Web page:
108 Students Benefit from Hughes Summer Research Program

Hughes Fellow Patrick Sarver '14 is spending his summer working with Michael Calter, associate professor of chemistry. He studies “The Catalytic, Asymmetric ‘Interrupted’ Feist-Benary Reaction."

Through a grant from the Howard Hughes Medical Institute, the Wesleyan Hughes Summer Research Program supports undergraduate education in the life sciences. This summer, Wesleyan is hosting 43 Hughes Fellows and approximately 65 Hughes Associates. Hughes Associates are not funded by Hughes, but they participate in Hughes activities.

The program runs from May 25 to July 29 and is open to freshmen, sophomores and juniors currently enrolled at Wesleyan. Fellows receive a $4,000 stipend and are expected to work full-time on their research.

Wesleyan faculty members serve as mentors in the Hughes Summer Research Program. The Summer Program also includes weekly seminars and workshops, a symposium, various social events, and a closing Poster Session. More information on the Wesleyan Hughes Program is online here.

Below is a video and several photographs of 2011 Summer Hughes Fellows:

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This summer Hughes Fellow Adion Sutherland '13 is studying "The Oxidation of Derivatives of (the chemical) Cyclooctatetraene." His advisor is Albert Fry, the E.B. Nye Professor of Chemistry.

Hughes Fellows Evan Baum '13 and Zvikomborero Matenga '13 are working with Adion Sutherland on the chemical research. "As this is a synthetic organic chemistry lab, we run the reactions and when we find out what the products are we formulate a mechanism for the reaction," Matenga explained.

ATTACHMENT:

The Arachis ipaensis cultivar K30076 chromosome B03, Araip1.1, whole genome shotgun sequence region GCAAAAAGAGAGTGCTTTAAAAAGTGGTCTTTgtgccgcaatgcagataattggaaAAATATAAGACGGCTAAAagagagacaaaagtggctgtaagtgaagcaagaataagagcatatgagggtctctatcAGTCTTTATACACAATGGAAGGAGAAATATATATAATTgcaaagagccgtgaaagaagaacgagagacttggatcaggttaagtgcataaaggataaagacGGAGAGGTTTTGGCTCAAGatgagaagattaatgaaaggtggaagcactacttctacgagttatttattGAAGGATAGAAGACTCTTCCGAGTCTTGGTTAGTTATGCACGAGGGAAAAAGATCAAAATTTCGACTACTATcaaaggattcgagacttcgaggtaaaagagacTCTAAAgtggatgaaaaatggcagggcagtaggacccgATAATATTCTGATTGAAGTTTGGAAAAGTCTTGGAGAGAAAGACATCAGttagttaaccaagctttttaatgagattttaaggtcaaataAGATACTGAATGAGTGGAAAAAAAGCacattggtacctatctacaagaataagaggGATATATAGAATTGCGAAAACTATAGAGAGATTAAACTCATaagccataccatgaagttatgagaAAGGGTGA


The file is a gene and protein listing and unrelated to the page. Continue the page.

Hughes Fellow Priyanka Moondra '13 is studying "The Role of Histone H1 in Core Nucleosome Dynamics" with her advisor, Scott Holmes, associate professor of molecular biology and biochemistry. The histone H1 protein is a fundamental building block of chromosomes. "I hope to clarify the function of linker histone H1 by studying interactions between HHO1, a gene that codes for H1 in budding yeast organism Saccharomyces cerevisiae, and H3/H4 core histone proteins," she says.

Hughes Fellows Jessica Sherry '13 and Mfundi Makama '14 are working on a project titled, “The origin of ecological diversity in Bacillus on a salinity gradient in Death Valley.” Microbes living in such environments could shed light on life which may have inhabited ancient Martian environments. ”Their advisor is Fred Cohan, professor of biology, professor of environmental studies.

Jessica Sherry shows off a petri dish with bacteria colonies. Each colony is descended from a different spore collected from the salinity gradient. This represents the first step in isolating and cultivating Bacillus strains from nature. (Photos by Olivia Drake)

All summer Hughes Fellows are invited to frequent summer seminars. The speakers design their talks to be interesting and valuable for the undergraduate audience of varying scientific backgrounds and fields. Pictured are students listening to a lecture on June 8 in Kerr Lecture Hall. Chandran Sabanayagam, assistant professor of physics at Delaware State University, spoke on "Viral DNA packaging machineries: The most efficient, most powerful and smallest motors on Earth."

Following his talk, Sabanayagam, pictured at left, met with Michael Weir, director of the Hughes Program in he Life Sciences, and Ishita Mukerji, professor of molecular biology and biochemistry, director of graduate studies. Mukerji hosted the lecture. (Lecture photos by Bill Tyner '13)